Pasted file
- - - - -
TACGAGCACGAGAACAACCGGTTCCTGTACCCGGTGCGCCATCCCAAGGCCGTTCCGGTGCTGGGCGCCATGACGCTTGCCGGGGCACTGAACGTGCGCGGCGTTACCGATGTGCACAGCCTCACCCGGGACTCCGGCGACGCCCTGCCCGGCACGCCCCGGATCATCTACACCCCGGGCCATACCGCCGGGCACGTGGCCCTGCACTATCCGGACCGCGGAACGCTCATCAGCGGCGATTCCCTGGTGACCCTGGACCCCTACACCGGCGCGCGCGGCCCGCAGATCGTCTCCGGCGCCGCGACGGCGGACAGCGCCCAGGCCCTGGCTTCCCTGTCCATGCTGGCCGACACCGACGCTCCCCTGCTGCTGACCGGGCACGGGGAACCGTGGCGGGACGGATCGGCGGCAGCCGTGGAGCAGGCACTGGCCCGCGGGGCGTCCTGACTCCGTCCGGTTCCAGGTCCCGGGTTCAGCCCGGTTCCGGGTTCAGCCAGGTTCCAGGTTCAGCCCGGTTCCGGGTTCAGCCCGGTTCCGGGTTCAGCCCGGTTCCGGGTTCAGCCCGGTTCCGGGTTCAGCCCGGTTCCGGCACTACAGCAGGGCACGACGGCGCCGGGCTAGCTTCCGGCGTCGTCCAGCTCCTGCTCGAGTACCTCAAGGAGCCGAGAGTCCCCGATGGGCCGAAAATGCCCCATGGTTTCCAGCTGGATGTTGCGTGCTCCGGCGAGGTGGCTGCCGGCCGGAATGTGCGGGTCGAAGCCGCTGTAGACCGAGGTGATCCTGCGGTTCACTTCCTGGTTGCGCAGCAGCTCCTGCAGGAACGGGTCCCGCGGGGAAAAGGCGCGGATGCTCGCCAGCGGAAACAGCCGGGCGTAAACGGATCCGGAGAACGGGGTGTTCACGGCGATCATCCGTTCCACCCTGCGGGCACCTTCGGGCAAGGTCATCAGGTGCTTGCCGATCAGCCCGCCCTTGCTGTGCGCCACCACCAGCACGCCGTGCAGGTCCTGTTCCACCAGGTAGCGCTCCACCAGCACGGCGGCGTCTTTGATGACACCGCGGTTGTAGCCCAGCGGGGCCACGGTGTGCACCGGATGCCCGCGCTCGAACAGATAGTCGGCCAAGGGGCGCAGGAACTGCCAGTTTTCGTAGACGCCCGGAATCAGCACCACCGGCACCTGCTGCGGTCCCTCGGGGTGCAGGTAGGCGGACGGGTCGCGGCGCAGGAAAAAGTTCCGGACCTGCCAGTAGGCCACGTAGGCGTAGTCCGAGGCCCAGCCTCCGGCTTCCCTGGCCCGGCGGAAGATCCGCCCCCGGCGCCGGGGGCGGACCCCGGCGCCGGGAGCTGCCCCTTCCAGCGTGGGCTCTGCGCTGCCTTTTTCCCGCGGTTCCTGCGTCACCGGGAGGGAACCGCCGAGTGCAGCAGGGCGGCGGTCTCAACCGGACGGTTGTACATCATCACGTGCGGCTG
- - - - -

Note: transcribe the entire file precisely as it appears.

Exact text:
TACGAGCACGAGAACAACCGGTTCCTGTACCCGGTGCGCCATCCCAAGGCCGTTCCGGTGCTGGGCGCCATGACGCTTGCCGGGGCACTGAACGTGCGCGGCGTTACCGATGTGCACAGCCTCACCCGGGACTCCGGCGACGCCCTGCCCGGCACGCCCCGGATCATCTACACCCCGGGCCATACCGCCGGGCACGTGGCCCTGCACTATCCGGACCGCGGAACGCTCATCAGCGGCGATTCCCTGGTGACCCTGGACCCCTACACCGGCGCGCGCGGCCCGCAGATCGTCTCCGGCGCCGCGACGGCGGACAGCGCCCAGGCCCTGGCTTCCCTGTCCATGCTGGCCGACACCGACGCTCCCCTGCTGCTGACCGGGCACGGGGAACCGTGGCGGGACGGATCGGCGGCAGCCGTGGAGCAGGCACTGGCCCGCGGGGCGTCCTGACTCCGTCCGGTTCCAGGTCCCGGGTTCAGCCCGGTTCCGGGTTCAGCCAGGTTCCAGGTTCAGCCCGGTTCCGGGTTCAGCCCGGTTCCGGGTTCAGCCCGGTTCCGGGTTCAGCCCGGTTCCGGGTTCAGCCCGGTTCCGGCACTACAGCAGGGCACGACGGCGCCGGGCTAGCTTCCGGCGTCGTCCAGCTCCTGCTCGAGTACCTCAAGGAGCCGAGAGTCCCCGATGGGCCGAAAATGCCCCATGGTTTCCAGCTGGATGTTGCGTGCTCCGGCGAGGTGGCTGCCGGCCGGAATGTGCGGGTCGAAGCCGCTGTAGACCGAGGTGATCCTGCGGTTCACTTCCTGGTTGCGCAGCAGCTCCTGCAGGAACGGGTCCCGCGGGGAAAAGGCGCGGATGCTCGCCAGCGGAAACAGCCGGGCGTAAACGGATCCGGAGAACGGGGTGTTCACGGCGATCATCCGTTCCACCCTGCGGGCACCTTCGGGCAAGGTCATCAGGTGCTTGCCGATCAGCCCGCCCTTGCTGTGCGCCACCACCAGCACGCCGTGCAGGTCCTGTTCCACCAGGTAGCGCTCCACCAGCACGGCGGCGTCTTTGATGACACCGCGGTTGTAGCCCAGCGGGGCCACGGTGTGCACCGGATGCCCGCGCTCGAACAGATAGTCGGCCAAGGGGCGCAGGAACTGCCAGTTTTCGTAGACGCCCGGAATCAGCACCACCGGCACCTGCTGCGGTCCCTCGGGGTGCAGGTAGGCGGACGGGTCGCGGCGCAGGAAAAAGTTCCGGACCTGCCAGTAGGCCACGTAGGCGTAGTCCGAGGCCCAGCCTCCGGCTTCCCTGGCCCGGCGGAAGATCCGCCCCCGGCGCCGGGGGCGGACCCCGGCGCCGGGAGCTGCCCCTTCCAGCGTGGGCTCTGCGCTGCCTTTTTCCCGCGGTTCCTGCGTCACCGGGAGGGAACCGCCGAGTGCAGCAGGGCGGCGGTCTCAACCGGACGGTTGTACATCATCACGTGCGGCTG